Importance and useful applications[edit]

S. wagneri allows wastewater treatment plants to reduce operation costs while reducing the adverse effects of nitrification and denitrification on the environment.[2] These bacteria contribute to the development of new technologies for wastewater management by aiding in the efficient removal of nitrogenous compounds in wastewater.[1] Usually, nitrogen reactors use both nitrification and denitrification to remove nitrogenous wastes.[2] These processes have high operation costs due to the continuous maintenance of aerobic conditions in the reactor.[2] Denitrification also produces nitrous oxide (N2O), which is a greenhouse gas that is detrimental to the environment.[9] Production of N2O contributes to the loss of fixed nitrogen, which regulates the biological productivity of ecosystems.[10][11] By inoculating wastewater reactors with the anaerobic S. wagneri, operation costs can be reduced by about ninety percent without the production of greenhouse gases.[2] This allows for better wastewater management in a more cost-efficient manner without contributing to climate change.[2][9]

References[edit]

  1. ^ a b c d e f g h i j k l m n o p q r s t u Schmid, Markus; Walsh, Kerry; Webb, Rick; Rijpstra, W. Irene; van de Pas-Schoonen, Katinka; Verbruggen, Mark Jan; Hill, Thomas; Moffett, Bruce; Fuerst, John; Schouten, Stefan; Sinninghe Damsté, Jaap S.; Harris, James; Shaw, Phil; Jetten, Mike; Strous, Marc (January 2003). "Candidatus "Scalindua brodae", sp. nov., Candidatus "Scalindua wagneri", sp. nov., Two New Species of Anaerobic Ammonium Oxidizing Bacteria". Systematic and Applied Microbiology. 26 (4): 529–538. doi:10.1078/072320203770865837. PMID 14666981.
  2. ^ a b c d e f Jetten, Mike; Schmid, Markus; Schmidt, Ingo; van Loosdrescht, Mark; Abma, Wiebe; Kuenen, J. Gijs; Mulder, Jan-Willem; Strous, Marc (2004). Biodiversity and application of anaerobic ammonium-oxidizing bacteria. European Symposium on Environmental Biotechnology. pp. 21–26. ISBN 9789058096531. Retrieved 15 February 2016.
  3. ^ a b van Niftrik, Laura A.; Fuerst, John A.; Damste, Jaap S. Sinninghe; Kuenen, J. Gijs; Jetten, Mike S.M.; Strous, Marc (April 2004). "The anammoxosome: an intracytoplasmic compartment in anammox bacteria". FEMS Microbiology Letters. 233 (1): 7–13. doi:10.1016/j.femsle.2004.01.044. PMID 15098544.
  4. ^ a b c d e f Nakajima, J; Sakka, M; Kimura, T; Furukawa, K; Sakka, K (2008). "Enrichment of anammox bacteria from marine environment for the construction of a bioremediation reactor". Applied Microbiology and Biotechnology. 77 (5): 1159–1166. doi:10.1007/s00253-007-1247-7. PMID 17965857.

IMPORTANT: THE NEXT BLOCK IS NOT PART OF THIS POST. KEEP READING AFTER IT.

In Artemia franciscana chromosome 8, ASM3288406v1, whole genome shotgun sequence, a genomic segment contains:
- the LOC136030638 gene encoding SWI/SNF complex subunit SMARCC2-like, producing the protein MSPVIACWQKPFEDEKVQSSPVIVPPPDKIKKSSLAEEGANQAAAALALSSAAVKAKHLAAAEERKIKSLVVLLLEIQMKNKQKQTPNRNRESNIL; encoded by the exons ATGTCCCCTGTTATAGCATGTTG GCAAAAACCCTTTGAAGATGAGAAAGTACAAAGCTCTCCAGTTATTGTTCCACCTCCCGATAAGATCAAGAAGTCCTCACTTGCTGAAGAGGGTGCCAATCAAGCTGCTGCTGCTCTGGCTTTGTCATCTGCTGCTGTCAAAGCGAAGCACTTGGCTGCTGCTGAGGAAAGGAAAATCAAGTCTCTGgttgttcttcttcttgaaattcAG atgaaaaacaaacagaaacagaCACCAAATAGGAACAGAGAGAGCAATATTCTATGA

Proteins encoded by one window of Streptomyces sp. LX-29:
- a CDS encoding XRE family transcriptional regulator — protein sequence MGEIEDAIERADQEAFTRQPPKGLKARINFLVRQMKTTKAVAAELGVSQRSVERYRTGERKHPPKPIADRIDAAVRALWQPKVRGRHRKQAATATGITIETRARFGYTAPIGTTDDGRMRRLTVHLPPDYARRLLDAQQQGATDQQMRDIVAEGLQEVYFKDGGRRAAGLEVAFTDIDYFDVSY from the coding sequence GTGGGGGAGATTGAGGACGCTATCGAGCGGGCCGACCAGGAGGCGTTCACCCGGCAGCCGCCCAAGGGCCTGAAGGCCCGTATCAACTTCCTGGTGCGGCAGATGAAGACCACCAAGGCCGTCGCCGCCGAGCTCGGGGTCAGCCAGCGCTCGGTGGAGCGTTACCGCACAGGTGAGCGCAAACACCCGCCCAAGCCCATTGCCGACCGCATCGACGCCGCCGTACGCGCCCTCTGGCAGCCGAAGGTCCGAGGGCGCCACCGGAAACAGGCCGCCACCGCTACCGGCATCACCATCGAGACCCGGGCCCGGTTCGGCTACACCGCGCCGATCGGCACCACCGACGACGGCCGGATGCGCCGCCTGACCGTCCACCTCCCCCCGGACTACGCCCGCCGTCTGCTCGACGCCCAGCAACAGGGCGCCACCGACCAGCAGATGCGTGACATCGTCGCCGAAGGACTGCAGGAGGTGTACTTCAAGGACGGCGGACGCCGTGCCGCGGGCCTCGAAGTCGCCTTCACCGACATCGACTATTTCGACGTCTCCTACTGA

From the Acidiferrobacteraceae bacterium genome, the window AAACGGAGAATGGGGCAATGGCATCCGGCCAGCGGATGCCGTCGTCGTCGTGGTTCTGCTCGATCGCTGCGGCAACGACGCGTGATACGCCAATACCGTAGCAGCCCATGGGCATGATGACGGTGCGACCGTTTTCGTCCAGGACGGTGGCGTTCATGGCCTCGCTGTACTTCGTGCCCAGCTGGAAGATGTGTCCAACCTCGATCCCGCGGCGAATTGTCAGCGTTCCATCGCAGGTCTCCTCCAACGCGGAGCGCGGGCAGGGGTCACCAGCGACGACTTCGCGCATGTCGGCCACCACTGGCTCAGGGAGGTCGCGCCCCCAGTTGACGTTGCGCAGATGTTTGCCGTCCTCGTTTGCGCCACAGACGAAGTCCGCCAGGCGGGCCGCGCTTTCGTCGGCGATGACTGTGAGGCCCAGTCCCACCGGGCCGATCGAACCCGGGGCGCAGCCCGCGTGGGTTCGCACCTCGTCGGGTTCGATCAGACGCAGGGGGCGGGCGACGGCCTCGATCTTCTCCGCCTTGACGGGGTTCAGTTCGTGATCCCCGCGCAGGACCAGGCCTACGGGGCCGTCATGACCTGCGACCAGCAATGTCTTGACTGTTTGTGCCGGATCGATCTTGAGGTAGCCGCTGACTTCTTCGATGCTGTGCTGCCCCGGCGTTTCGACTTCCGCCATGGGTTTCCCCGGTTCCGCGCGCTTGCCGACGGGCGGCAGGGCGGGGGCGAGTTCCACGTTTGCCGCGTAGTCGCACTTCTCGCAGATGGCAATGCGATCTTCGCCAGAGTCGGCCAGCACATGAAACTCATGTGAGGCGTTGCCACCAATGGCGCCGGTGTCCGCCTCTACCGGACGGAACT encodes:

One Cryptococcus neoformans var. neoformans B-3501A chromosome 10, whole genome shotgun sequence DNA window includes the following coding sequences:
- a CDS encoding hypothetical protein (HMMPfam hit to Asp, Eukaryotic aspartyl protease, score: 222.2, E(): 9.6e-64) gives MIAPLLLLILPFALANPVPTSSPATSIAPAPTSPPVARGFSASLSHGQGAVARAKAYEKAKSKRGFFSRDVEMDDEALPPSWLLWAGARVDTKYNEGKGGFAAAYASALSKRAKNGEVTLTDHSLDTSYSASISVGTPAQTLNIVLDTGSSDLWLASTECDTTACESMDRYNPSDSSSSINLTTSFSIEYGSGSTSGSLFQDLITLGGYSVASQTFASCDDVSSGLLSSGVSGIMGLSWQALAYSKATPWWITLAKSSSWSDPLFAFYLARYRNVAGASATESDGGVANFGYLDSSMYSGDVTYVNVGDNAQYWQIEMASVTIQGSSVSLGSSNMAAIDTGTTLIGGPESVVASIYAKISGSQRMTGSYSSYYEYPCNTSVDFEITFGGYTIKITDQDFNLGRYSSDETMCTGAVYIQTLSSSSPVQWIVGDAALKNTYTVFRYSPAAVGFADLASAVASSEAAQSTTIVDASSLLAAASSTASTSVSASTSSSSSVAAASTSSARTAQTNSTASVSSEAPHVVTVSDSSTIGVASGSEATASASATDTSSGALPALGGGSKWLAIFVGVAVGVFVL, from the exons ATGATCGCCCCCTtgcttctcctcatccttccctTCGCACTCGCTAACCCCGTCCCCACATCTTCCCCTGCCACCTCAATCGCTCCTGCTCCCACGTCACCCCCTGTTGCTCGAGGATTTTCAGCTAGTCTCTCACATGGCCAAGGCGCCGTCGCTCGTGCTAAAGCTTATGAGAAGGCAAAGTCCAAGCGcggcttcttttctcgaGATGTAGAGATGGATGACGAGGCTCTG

5. ^ a b "Scalindua wagneri". NCBI. NCBI. Retrieved 10 March 2015.
  6. ^ van de Vossenberg, Jack; Woebken, Dagmar; Maalcke, Wouter J.; Wessels, Hans J. C. T.; Dutilh, Bas E.; Kartal, Boran; Janssen-Megens, Eva M.; Roeselers, Guus; Yan, Jia; Speth, Daan; Gloerich, Jolein; Geerts, Wim; van der Biezen, Erwin; Pluk, Wendy; Francoijs, Kees-Jan; Russ, Lina; Lam, Phyllis; Malfatti, Stefanie A.; Tringe, Susannah Green; Haaijer, Suzanne C. M.; Op den Camp, Huub J. M.; Stunnenberg, Henk G.; Amann, Rudi; Kuypers, Marcel M. M.; Jetten, Mike S. M. (May 2013). "The metagenome of the marine anammox bacterium 'Scalindua profunda' illustrates the versatility of this globally important nitrogen cycle bacterium". Environmental Microbiology. 15 (5): 1275–1289. doi:10.1111/j.1462-2920.2012.02774.x. PMC 3655542. PMID 22568606.
  7. ^ a b Li, Hui; Chen, Shuo; Mu, Bo-Zhong; Gu, Ji-Dong (26 August 2010). "Molecular Detection of Anaerobic Ammonium-Oxidizing (Anammox) Bacteria in High-Temperature Petroleum Reservoirs". Microbial Ecology. 60 (4): 771–783. doi:10.1007/s00248-010-9733-3. PMC 2974184. PMID 20740282.
  8. ^ Penton, C. R.; Devol, A. H.; Tiedje, J. M. (4 October 2006). "Molecular Evidence for the Broad Distribution of Anaerobic Ammonium-Oxidizing Bacteria in Freshwater and Marine Sediments". Applied and Environmental Microbiology. 72 (10): 6829–6832. doi:10.1128/AEM.01254-06. PMC 1610322. PMID 17021238.
  9. ^ a b Hu, Z.; Lotti, T.; de Kreuk, M.; Kleerebezem, R.; van Loosdrecht, M.; Kruit, J.; Jetten, M. S. M.; Kartal, B. (15 February 2013). "Nitrogen Removal by a Nitritation-Anammox Bioreactor at Low Temperature". Applied and Environmental Microbiology. 79 (8): 2807–2812. doi:10.1128/AEM.03987-12. PMC 3623191. PMID 23417008.
  10. ^ Wright, Jody J.; Konwar, Kishori M.; Hallam, Steven J. (14 May 2012). "Microbial ecology of expanding oxygen minimum zones". Nature Reviews Microbiology. 10 (6): 381–394. doi:10.1038/nrmicro2778. PMID 22580367.
  11. ^ Moore, C. M.; Mills, M. M.; Arrigo, K. R.; Berman-Frank, I.; Bopp, L.; Boyd, P. W.; Galbraith, E. D.; Geider, R. J.; Guieu, C.; Jaccard, S. L.; Jickells, T. D.; La Roche, J.; Lenton, T. M.; Mahowald, N. M.; Marañón, E.; Marinov, I.; Moore, J. K.; Nakatsuka, T.; Oschlies, A.; Saito, M. A.; Thingstad, T. F.; Tsuda, A.; Ulloa, O. (31 March 2013). "Processes and patterns of oceanic nutrient limitation". Nature Geoscience. 6 (9): 701–710. Bibcode:2013NatGe...6..701M. CiteSeerX 10.1.1.397.5625. doi:10.1038/ngeo1765.